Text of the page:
How to Identify and Minimize Employee Theft

You may believe that DSOs are less vulnerable to embezzlement than solo or smaller group practices, but it is in fact a significant industry-wide issue.

Embezzlement and DSOs

While it is easy to understand the vulnerability of solo and small group practices to embezzlement, it is tempting to believe that dental support organizations, which generally have better controls, professional management, and centralized services, should be less prone to be victimized. Unfortunately, this belief does not hold up in practice, and many DSOs face significant issues from employee theft.

This article will discuss why and how embezzlement takes place in DSOs and will offer some suggestions to minimize vulnerability.

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Pressure, Opportunity, and Rationalization

Criminologist Donald Cressey suggested that there are three preconditions for economic crime: pressure, opportunity, and rationalization.1

Pressure can be financial or emotional. Financial pressure means that an employee’s basic financial existence is threatened. This might be the result of someone’s spouse losing their job, an addiction, or an employee suddenly dealing with the unfavorable economics of divorce.

Emotional pressure can result from a belief that the employee is underpaid or the perception that the employee’s friends who own businesses or have higher paying jobs are getting ahead faster than the employee.

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We’ll start the opportunity discussion by stating that most employees working in dental offices, particularly front-office employees, have at least some opportunity to steal. The relevance of opportunity in the DSO context is that how someone steals flows directly from the opportunities that face them. For example, an employee working in the payroll department probably has a greater opportunity to tamper with payroll than to intercept incoming payments. On the other hand, when front-office employees steal, it normally involves misappropriation of patient or insurance payments.

The third precondition is rationalization. Rationalization involves the suspension of someone’s belief system. We all know that it is wrong to steal, so a thief must construct a reason why it is acceptable to do so in their specific circumstances. For example, thieves convincing themselves that they work for a greedy institution that will never miss the stolen funds is an excellent example of a rationalization.

One factor should not be lost on DSO leadership. The prevalence of embezzlement (approximately 75% of solo dentists will be victims at some point in their careers, and about half of those more than once2) suggests that thieves have little trouble rationalizing theft from the solo dentist who signs their paychecks, probably has a social relationship with them, and works 30 feet away. Given this, how difficult will it be to rationalize stealing from a private-equity-funded DSO with management 1,000 miles away who are not known personally to the thief? The answer is that rationalization is not hard at all.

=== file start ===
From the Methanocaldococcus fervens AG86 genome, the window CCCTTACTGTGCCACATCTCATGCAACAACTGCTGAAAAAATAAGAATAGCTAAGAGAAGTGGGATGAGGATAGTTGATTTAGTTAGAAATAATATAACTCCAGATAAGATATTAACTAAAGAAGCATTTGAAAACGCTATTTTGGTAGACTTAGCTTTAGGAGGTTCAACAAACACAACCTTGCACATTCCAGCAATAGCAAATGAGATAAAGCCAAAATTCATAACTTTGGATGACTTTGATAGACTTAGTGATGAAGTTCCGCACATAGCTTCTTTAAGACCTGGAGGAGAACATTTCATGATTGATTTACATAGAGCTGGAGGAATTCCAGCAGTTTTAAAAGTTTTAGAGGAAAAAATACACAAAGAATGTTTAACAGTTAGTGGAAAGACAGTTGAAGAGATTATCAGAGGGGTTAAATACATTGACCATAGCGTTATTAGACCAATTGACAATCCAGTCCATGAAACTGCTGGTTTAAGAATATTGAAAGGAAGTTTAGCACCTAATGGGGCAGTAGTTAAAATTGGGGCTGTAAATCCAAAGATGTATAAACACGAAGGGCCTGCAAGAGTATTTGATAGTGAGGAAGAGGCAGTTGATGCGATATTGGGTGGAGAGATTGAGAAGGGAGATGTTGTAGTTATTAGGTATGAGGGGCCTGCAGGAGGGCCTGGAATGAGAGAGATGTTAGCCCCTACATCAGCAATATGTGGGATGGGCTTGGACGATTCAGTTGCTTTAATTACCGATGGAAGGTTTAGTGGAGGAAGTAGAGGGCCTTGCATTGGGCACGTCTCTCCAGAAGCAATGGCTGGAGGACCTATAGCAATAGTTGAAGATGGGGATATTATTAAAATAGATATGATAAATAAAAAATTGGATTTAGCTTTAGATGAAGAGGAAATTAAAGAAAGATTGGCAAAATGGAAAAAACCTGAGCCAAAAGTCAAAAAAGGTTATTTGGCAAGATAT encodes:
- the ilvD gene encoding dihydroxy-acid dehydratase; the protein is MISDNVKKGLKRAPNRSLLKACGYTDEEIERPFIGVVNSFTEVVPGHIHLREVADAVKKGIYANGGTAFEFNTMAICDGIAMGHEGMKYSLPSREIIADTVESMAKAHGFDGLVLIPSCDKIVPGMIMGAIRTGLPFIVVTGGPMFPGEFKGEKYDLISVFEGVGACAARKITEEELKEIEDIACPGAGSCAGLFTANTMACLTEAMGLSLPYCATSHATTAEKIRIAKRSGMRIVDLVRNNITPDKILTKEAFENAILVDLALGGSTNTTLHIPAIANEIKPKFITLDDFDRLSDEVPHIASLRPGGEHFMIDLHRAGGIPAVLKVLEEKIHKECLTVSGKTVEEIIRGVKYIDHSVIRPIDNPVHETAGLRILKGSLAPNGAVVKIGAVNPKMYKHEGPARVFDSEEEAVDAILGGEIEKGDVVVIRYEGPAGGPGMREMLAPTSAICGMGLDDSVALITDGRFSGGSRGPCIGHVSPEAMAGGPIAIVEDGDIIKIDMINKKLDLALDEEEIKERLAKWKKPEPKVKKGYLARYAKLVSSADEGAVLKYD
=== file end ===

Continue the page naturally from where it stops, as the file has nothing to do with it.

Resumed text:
What Vulnerabilities do DSOs Face?

Dentistry has several risk factors that are not present in other types of businesses. For example, the bifurcation of recordkeeping between practice management software that tracks revenue and accounting software for expenses creates opportunities that are not present in other businesses.

The fact that much of dentistry is funded by third-party insurance, the complex interplay between patient and insurance payment of PPO insurance, and the relative indifference of most dentists to the business affairs of their offices are all contributing factors to the high prevalence of embezzlement in dentistry.

DSOs face these issues, and also face some additional risks that are not present in solo or small group practices:

  • As mentioned, it is easier for thieves to rationalize stealing from a large entity.
  • DSOs have been experiencing a period of rapid growth and consolidation, with the almost inevitable result that the development of control systems lags behind growth.
  • For DSOs using the cash method of accounting, the split between practice management and accounting software is not a particular concern of an entity’s external accountants, who can perform their work from banking records and without needing to ensure the articulation between practice management software and accounting records.
  • For those entities using accrual accounting, accounts receivables balances become relevant to the accounting process, but since most DSOs operate “silo” practice management softwares (with each individual office running its own installation of the software) it is challenging to identify discrepancies or for external auditors to verify the results. Particularly for DSOs that grow by affiliation, it is common to have six or eight different practice management software types to be running in affiliated practices, which makes oversight extremely challenging.
  • DSOs tend to enter more complicated financial arrangements than solo practices. Many DSOs enter complicated earnout arrangements with affiliated dentists. Even the presence of associated dentists creates another potential embezzlement portal.
  • Centralized functions like payment centers and accounts payable departments often are not well-controlled and have their own set of vulnerabilities.
  • Many DSOs employ people with little dental business experience as regional managers or the equivalent. A lack of dental background makes it difficult to oversee financial operations of practices. Additional complications may include a regional manager’s offices having diverse types of practice management software as well as geographical separation.
  • Affiliating with specialist practices can pose additional risks due to their software and revenue cycle being quite different from general dental practices.
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The Embezzler’s Approach